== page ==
Not everyone will go for this kind of thing when it gets cold. However, social media can help to communicate the hygge. “Basically, lean into the cold,” says Joe Mastrangelo, a Boston-area beer enthusiast whose consulting firm does health-related consumer engagement. “Make it a tailgating-esque experience. You’re going to lose customers who can’t take the cold; they’ll do take-home. Lean into the people who want this weird experience.”


Other breweries that have been organizing firepit reservations include Odd Alewives in Waldoboro, Maine; Caboose Commons in Fairfax, Virginia; and Lone Oak Farm in Olney, Maryland, also with heated tents.

Another approach is not to invite everyone indoors, but instead to build a tiny indoors—i.e., a cabin, chalet, or igloo—that can be shared by a small group by reservation.

In Chicago, for example, Open Outcry added cozy cabins or “domes” to its rooftop beer garden. Each cabin has a theme—such as “Your Parent’s Basement 1985” or “Hogwarts Library”—and can only be reserved in advance by private parties of up to 10 people. The reservation fee is $169–175 and includes some drinks.

More Winter Attractions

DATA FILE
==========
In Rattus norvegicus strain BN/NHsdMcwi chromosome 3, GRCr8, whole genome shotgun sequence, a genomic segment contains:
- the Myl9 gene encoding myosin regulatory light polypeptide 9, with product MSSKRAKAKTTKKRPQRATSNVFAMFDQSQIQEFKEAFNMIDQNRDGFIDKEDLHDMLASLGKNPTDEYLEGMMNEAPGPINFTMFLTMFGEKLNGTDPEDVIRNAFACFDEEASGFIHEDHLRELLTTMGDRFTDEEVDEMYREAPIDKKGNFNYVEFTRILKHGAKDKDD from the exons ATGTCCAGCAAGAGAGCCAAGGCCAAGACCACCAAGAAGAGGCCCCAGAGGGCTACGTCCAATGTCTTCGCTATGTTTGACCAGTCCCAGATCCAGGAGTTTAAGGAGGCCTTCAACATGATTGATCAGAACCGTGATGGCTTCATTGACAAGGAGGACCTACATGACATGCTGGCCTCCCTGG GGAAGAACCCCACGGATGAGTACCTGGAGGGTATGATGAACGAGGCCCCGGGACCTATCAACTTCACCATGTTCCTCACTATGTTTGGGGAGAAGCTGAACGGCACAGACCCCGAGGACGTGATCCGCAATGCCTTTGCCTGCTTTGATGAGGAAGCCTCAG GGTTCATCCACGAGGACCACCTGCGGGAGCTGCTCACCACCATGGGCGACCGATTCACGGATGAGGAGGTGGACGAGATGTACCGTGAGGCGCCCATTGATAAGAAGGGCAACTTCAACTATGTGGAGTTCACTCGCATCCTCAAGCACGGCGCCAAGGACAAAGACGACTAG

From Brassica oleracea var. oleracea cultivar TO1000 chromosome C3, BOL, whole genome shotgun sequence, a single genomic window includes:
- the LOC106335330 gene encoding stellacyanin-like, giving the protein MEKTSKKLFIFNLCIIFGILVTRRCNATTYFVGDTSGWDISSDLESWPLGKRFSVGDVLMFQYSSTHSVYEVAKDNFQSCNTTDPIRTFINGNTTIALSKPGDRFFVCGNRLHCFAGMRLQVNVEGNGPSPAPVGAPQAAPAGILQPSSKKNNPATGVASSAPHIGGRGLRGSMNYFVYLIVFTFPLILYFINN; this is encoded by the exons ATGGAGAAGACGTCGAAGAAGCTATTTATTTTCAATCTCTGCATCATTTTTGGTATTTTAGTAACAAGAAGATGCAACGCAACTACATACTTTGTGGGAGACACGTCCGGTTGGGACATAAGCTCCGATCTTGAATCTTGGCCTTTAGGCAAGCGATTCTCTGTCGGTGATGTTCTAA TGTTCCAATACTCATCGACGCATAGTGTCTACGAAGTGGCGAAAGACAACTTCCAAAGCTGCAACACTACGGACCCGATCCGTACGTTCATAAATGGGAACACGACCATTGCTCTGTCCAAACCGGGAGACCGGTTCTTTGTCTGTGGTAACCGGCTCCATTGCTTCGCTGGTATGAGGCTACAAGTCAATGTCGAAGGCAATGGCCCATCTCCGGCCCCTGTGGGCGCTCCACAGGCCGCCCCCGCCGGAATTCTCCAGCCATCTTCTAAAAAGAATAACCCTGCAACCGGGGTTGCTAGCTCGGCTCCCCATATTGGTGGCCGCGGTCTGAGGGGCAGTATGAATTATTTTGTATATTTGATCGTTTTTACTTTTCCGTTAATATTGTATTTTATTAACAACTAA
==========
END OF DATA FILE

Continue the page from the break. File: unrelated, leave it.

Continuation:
Even in non-pandemic years, winter can be a tough time for taproom business. But as we’ve seen before with independent breweries, necessity can be the mother of invention. An industry that pivoted with surprising agility in the spring is finding ways to do it again.

Some ideas, such as providing space heaters or firepits, are relatively obvious and becoming increasingly common. Briefly, here are some other ideas we’ve spotted around the country and abroad.

Blankets: We’ve noticed several breweries inviting patrons to BYOB—bring your own blanket. A few others are doing like Dovetail in Chicago and selling their own brewery-branded blankets to those who want another layer. (Given the pandemic, shared blankets may be taboo bordering on unwise.)